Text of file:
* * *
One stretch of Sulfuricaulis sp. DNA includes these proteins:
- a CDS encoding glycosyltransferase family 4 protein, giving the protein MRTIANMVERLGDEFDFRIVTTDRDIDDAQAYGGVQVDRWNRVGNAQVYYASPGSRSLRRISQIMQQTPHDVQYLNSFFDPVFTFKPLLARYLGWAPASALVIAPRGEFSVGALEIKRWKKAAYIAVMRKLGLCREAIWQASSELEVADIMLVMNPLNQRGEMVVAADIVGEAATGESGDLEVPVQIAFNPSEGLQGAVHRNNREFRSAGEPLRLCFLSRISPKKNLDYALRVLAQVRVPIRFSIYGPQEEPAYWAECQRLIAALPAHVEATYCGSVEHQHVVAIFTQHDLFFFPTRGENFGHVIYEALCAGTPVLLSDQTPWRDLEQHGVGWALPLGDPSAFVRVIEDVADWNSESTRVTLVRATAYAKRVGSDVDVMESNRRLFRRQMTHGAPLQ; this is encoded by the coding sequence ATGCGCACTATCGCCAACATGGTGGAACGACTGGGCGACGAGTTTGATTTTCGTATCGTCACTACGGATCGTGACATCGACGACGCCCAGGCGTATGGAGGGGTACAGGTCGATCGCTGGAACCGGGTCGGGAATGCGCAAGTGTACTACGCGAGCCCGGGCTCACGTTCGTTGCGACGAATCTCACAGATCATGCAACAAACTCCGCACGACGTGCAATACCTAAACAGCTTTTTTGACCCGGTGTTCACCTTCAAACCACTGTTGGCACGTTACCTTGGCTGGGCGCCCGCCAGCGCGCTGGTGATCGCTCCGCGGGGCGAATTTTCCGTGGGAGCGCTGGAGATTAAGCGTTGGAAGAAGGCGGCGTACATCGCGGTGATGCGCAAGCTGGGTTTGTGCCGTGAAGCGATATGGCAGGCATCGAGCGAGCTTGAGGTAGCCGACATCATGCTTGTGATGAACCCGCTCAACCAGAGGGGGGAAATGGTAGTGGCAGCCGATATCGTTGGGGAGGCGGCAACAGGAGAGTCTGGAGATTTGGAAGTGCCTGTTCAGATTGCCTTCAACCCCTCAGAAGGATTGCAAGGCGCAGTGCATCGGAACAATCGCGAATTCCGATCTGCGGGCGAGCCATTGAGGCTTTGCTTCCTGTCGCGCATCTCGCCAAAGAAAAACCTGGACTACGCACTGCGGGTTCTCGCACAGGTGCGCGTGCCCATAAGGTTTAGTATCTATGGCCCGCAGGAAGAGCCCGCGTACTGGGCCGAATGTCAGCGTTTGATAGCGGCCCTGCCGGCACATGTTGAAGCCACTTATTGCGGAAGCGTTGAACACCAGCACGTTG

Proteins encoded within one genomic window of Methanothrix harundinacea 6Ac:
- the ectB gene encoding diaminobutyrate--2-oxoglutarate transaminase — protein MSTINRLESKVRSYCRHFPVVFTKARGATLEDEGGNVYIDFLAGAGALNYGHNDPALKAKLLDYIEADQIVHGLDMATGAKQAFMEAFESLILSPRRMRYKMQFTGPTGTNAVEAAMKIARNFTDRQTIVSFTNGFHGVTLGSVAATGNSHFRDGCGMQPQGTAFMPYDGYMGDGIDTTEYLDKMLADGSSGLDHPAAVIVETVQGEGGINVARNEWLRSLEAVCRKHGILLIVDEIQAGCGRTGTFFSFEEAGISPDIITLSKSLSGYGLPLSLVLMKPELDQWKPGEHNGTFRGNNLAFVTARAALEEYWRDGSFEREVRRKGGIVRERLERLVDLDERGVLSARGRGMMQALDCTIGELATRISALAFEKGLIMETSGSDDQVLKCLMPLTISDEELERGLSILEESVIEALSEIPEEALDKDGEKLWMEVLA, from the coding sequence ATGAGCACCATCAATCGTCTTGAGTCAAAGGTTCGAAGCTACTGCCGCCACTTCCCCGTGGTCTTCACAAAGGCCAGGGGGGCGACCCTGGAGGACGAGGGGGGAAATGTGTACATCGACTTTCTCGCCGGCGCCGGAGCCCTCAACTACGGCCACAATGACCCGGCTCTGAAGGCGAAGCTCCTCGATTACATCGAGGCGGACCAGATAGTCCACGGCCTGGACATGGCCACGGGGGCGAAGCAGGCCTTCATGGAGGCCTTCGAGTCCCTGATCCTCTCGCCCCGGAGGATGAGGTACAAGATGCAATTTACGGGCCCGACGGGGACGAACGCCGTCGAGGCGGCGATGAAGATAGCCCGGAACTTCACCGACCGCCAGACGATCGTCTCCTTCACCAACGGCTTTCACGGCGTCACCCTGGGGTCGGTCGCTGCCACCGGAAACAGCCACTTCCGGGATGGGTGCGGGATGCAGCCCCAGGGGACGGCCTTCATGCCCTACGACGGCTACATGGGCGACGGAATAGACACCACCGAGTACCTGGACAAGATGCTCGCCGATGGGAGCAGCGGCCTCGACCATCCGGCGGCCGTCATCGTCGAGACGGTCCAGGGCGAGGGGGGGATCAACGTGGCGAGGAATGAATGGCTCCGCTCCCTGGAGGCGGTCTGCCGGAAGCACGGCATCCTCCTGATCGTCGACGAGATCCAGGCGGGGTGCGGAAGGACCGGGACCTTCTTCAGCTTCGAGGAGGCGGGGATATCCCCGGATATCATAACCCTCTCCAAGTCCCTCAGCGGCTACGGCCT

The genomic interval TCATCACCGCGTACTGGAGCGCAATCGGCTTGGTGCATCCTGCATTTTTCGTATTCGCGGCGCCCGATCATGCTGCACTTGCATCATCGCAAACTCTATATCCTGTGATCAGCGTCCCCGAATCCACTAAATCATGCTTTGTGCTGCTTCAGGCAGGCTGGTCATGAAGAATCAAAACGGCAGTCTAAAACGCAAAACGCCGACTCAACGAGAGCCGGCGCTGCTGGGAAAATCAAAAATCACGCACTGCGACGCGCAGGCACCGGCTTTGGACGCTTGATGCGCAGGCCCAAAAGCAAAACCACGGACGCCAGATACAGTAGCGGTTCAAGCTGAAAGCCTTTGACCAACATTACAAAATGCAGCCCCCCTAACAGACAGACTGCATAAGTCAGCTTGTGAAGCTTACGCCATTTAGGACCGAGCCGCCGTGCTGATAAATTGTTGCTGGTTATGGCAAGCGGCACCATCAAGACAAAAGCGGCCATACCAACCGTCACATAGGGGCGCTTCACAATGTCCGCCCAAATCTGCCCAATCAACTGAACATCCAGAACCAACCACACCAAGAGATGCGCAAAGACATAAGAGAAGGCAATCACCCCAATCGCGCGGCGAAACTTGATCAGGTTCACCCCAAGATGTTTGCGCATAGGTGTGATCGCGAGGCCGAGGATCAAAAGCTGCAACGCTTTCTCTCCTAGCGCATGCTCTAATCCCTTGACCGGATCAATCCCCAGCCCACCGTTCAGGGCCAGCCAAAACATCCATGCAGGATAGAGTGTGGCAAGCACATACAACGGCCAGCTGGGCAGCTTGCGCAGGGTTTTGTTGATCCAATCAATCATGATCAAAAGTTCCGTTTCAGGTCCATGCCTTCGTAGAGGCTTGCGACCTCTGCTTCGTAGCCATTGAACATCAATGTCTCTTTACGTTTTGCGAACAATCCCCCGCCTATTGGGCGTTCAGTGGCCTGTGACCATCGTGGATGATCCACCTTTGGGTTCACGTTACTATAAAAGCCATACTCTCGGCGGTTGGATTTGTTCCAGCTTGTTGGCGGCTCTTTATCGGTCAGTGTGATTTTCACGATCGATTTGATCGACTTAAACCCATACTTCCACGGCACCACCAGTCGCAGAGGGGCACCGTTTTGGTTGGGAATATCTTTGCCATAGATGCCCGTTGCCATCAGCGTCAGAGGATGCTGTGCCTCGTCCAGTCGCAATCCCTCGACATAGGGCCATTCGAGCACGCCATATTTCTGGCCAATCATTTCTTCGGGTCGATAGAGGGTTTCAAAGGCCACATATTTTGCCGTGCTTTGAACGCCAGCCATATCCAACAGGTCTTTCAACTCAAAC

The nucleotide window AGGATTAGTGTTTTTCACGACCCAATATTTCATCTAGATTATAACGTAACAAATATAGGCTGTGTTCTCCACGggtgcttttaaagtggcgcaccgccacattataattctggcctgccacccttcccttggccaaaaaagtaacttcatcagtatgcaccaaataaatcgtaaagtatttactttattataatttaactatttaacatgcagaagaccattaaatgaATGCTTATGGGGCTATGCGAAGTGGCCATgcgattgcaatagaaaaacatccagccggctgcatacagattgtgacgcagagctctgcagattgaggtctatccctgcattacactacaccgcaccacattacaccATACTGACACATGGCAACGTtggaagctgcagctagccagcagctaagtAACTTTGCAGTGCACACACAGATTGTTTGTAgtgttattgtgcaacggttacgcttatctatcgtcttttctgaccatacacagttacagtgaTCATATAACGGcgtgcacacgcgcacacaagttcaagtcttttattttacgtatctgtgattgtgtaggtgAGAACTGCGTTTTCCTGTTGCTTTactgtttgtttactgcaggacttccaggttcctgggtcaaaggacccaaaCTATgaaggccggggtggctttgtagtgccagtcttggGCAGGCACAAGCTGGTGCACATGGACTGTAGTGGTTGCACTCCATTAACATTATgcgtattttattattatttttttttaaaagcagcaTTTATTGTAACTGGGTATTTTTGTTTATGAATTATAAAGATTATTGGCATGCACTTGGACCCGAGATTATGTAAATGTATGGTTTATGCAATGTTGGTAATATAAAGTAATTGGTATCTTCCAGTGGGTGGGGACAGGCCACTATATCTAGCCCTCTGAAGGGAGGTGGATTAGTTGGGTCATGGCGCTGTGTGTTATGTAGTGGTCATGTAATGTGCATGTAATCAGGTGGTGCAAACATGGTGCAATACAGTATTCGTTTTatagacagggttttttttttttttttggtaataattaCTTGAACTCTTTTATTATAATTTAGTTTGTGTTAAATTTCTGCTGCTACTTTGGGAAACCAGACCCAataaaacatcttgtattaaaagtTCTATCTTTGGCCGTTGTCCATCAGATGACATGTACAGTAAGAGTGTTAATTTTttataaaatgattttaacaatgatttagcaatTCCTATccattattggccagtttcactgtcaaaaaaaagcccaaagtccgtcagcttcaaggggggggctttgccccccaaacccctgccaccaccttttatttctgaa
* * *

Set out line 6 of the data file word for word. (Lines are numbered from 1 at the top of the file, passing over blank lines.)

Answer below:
The nucleotide window AGGATTAGTGTTTTTCACGACCCAATATTTCATCTAGATTATAACGTAACAAATATAGGCTGTGTTCTCCACGggtgcttttaaagtggcgcaccgccacattataattctggcctgccacccttcccttggccaaaaaagtaacttcatcagtatgcaccaaataaatcgtaaagtatttactttattataatttaactatttaacatgcagaagaccattaaatgaATGCTTATGGGGCTATGCGAAGTGGCCATgcgattgcaatagaaaaacatccagccggctgcatacagattgtgacgcagagctctgcagattgaggtctatccctgcattacactacaccgcaccacattacaccATACTGACACATGGCAACGTtggaagctgcagctagccagcagctaagtAACTTTGCAGTGCACACACAGATTGTTTGTAgtgttattgtgcaacggttacgcttatctatcgtcttttctgaccatacacagttacagtgaTCATATAACGGcgtgcacacgcgcacacaagttcaagtcttttattttacgtatctgtgattgtgtaggtgAGAACTGCGTTTTCCTGTTGCTTTactgtttgtttactgcaggacttccaggttcctgggtcaaaggacccaaaCTATgaaggccggggtggctttgtagtgccagtcttggGCAGGCACAAGCTGGTGCACATGGACTGTAGTGGTTGCACTCCATTAACATTATgcgtattttattattatttttttttaaaagcagcaTTTATTGTAACTGGGTATTTTTGTTTATGAATTATAAAGATTATTGGCATGCACTTGGACCCGAGATTATGTAAATGTATGGTTTATGCAATGTTGGTAATATAAAGTAATTGGTATCTTCCAGTGGGTGGGGACAGGCCACTATATCTAGCCCTCTGAAGGGAGGTGGATTAGTTGGGTCATGGCGCTGTGTGTTATGTAGTGGTCATGTAATGTGCATGTAATCAGGTGGTGCAAACATGGTGCAATACAGTATTCGTTTTatagacagggttttttttttttttttggtaataattaCTTGAACTCTTTTATTATAATTTAGTTTGTGTTAAATTTCTGCTGCTACTTTGGGAAACCAGACCCAataaaacatcttgtattaaaagtTCTATCTTTGGCCGTTGTCCATCAGATGACATGTACAGTAAGAGTGTTAATTTTttataaaatgattttaacaatgatttagcaatTCCTATccattattggccagtttcactgtcaaaaaaaagcccaaagtccgtcagcttcaaggggggggctttgccccccaaacccctgccaccaccttttatttctgaa